Mitt Romney's choice of featured speakers at the Republican National Convention is providing a rare insight into his values, priorities, and strategy.
So far, the selections show that the presumptive GOP presidential nominee is eager to accomplish three objectives at the conclave in Tampa--rally conservatives behind him, appeal to traditionally Democratic constituencies such as women voters, and demonstrate his support from foreign-policy experts.
To bolster his support from the party's conservative base, Romney has given major speaking roles to former Sen. Rick Santorum of Pennsylvania—who was popular on the right as a Romney rival in the presidential primaries this year—and to former Gov. Mike Huckabee of Arkansas, who ran for president in 2008 and is now a conservative commentator. Santorum, who dropped out of the race and endorsed Romney in May, issued a statement that, "The Republican National Convention is an important time for us to rally behind Mitt Romney and his vision to put our country back on track. We need a leader in the White House who is committed to reforming government."
Romney also is giving a speaking role to Sen. Rand Paul of Kentucky, a favorite among conservative Tea Party activists and son of GOP presidential candidate Ron Paul, who has yet to endorse Romney. Rand Paul endorsed Romney several weeks ago when it became clear that his father wouldn't win the nomination.
Other conservatives who will have speaking roles include Gov. Rick Scott and former Gov. Jeb Bush, both hailing from the key swing state of Florida.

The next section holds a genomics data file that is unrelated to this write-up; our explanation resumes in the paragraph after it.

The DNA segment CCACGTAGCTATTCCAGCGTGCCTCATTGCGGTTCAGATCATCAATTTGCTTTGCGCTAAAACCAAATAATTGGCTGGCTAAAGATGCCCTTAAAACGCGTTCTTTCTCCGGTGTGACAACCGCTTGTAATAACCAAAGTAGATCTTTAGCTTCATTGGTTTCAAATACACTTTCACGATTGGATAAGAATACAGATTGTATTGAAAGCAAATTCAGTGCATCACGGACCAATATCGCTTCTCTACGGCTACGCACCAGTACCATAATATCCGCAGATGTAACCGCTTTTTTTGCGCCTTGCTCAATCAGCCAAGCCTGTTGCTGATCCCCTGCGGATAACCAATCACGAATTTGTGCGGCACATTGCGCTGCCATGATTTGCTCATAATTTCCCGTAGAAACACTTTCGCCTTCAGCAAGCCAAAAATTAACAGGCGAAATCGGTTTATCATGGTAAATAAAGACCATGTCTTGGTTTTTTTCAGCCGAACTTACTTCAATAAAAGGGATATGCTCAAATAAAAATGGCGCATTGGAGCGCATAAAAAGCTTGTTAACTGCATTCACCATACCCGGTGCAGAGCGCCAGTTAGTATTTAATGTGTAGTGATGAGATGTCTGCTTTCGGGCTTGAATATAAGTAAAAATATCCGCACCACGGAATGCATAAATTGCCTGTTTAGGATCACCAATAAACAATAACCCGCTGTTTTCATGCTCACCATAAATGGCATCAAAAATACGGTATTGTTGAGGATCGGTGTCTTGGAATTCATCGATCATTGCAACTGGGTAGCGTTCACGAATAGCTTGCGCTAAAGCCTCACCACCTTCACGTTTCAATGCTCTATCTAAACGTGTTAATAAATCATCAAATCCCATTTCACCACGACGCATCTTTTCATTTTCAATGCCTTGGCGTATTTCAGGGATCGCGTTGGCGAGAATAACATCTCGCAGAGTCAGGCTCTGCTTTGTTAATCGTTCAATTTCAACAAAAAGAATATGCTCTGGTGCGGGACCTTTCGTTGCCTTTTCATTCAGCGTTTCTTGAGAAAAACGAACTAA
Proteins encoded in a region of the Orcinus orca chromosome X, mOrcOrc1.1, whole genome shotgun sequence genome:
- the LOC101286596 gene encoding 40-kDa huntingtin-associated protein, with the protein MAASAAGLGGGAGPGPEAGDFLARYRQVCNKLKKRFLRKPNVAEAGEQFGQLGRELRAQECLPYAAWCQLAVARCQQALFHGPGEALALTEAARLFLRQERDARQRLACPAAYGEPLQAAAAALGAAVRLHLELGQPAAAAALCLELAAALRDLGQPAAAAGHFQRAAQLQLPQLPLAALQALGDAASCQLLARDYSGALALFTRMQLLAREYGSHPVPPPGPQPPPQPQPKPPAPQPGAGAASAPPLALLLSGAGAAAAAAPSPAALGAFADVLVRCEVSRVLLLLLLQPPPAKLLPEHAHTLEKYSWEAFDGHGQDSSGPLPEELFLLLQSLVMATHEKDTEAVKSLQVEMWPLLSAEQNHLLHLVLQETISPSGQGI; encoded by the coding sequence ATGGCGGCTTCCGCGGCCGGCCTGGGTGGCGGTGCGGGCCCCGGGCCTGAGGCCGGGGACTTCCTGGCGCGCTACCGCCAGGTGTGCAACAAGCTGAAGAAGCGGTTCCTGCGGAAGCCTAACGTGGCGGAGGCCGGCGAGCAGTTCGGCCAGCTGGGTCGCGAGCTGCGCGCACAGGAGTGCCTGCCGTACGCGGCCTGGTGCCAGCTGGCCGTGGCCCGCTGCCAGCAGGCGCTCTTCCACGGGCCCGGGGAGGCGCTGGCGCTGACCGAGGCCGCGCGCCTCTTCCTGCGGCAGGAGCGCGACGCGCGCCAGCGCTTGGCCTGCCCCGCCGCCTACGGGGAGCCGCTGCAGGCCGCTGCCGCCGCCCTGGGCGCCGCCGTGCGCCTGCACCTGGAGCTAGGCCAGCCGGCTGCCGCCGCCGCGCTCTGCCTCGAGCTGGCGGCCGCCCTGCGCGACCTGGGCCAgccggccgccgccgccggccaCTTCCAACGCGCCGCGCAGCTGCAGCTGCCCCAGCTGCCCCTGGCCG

Some leaders on the GOP right are pressing Romney to give a speaking slot to former Gov. Sarah Palin of Alaska, the 2008 GOP vice presidential nominee who remains a star among conservatives. But Romney has not announced a decision.
To court women, Romney named as speakers Gov. Mary Fallin of Oklahoma, Nikki Haley of South Carolina, and Susana Martinez of New Mexico. This is designed in part to address the gender gap that has Obama far ahead among women voters.
And Romney named two prominent foreign-policy and national security specialists for speaking roles—former Secretary of State Condoleezza Rice and Sen. John McCain of Arizona. Romney, as a former investor and ex-governor of Massachusetts, has little foreign-policy experience. He recently returned from a trip to England, Israel and Poland where his gaffes more than his policies made news.
Ken Walsh covers the White House and politics for U.S. News. He writes the daily blog, "Ken Walsh's Washington," for usnews.com and is the author of "The Presidency" colum for the U.S. News Weekly. He can be reached at email@example.com and on Facebook and Twitter.